Happy Easter to everyone.

This year Easter falls at the quarter of the year, and marks the end of a really cold and lingering winter for homeless and poor people. It coincides with Passover too and it feels like a turning point in the year.
Hope is incredibly busy at Christmas, then really busy running our sleepout at the end of Jan (the most successful ever with over £62k raised); and then we have been horribly busy with the triple pressures of a long SWEP (emergency cold weather shelter) period and the launch of the foodclub project, growing project, and associated crowdfunding campaign – which also hit its target. We have not stopped, doing new things, and doing old things harder, helping more people, and helping them to change, grow and overcome the huge challenges they face. The Easter break (even though of course we are open both bank holidays!), feels like a point to draw breath after so much effort expended, for which we thank all our staff, volunteers, donors and supporters.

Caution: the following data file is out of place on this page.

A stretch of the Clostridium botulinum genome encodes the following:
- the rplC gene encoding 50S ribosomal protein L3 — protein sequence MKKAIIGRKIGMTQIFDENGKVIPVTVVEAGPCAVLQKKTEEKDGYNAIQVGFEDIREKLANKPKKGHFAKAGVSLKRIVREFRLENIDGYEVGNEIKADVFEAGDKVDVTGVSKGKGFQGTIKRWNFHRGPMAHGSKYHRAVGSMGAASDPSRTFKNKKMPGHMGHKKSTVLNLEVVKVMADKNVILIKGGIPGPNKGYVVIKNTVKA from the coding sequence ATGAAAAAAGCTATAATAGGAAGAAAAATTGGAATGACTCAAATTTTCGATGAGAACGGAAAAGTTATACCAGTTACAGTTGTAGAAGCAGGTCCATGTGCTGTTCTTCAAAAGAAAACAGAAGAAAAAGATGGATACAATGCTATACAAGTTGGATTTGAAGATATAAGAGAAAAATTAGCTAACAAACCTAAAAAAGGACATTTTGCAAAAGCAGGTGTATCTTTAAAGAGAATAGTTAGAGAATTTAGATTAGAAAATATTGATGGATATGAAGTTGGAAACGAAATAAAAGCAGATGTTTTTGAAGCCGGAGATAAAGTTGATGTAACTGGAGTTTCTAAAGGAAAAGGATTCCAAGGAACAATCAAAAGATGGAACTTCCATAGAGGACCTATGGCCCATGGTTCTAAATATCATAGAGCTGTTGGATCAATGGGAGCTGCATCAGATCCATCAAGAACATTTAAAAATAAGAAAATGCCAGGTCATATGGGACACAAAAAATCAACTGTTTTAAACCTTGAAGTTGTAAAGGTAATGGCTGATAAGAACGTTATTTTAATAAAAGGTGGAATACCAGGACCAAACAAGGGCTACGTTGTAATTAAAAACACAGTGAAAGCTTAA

Alongside scoffing the chocolate that Easter promises, including the donations of eggs to all our foodclub and day centre users, Easter, the promise of new life, is of course much more.
For nearly everyone, the coming of spring and the end of winter is a moment of change, looking forward and feeling life begins again, and it always has been, in almost every society since time began. Almost all religions celebrate that new life stirring. In the Christian faith that Easter is about, personalised in Jesus, it is the supreme moment in the year when Christians declare the victory of life over death, an expression of recognition of a sacrifice that is transcended. It’s a vision of hope. There is hope and faith that despite all the horror, violence, inhumanity and cruelty in the world, it can be transcended by sacrifice, grace and love.
Although not an agency defined by faith, Hope tries to walk in this path; to have hope; to believe life can be better, and can be redeemed. We believe we must reflect that supreme sacrifice in what we do to help others, trying, and sometimes failing, but always having hope. We have a duty, and a willingness, to use our energies, poor and weak though they are, to create new shoots of growth from out of the broken ground.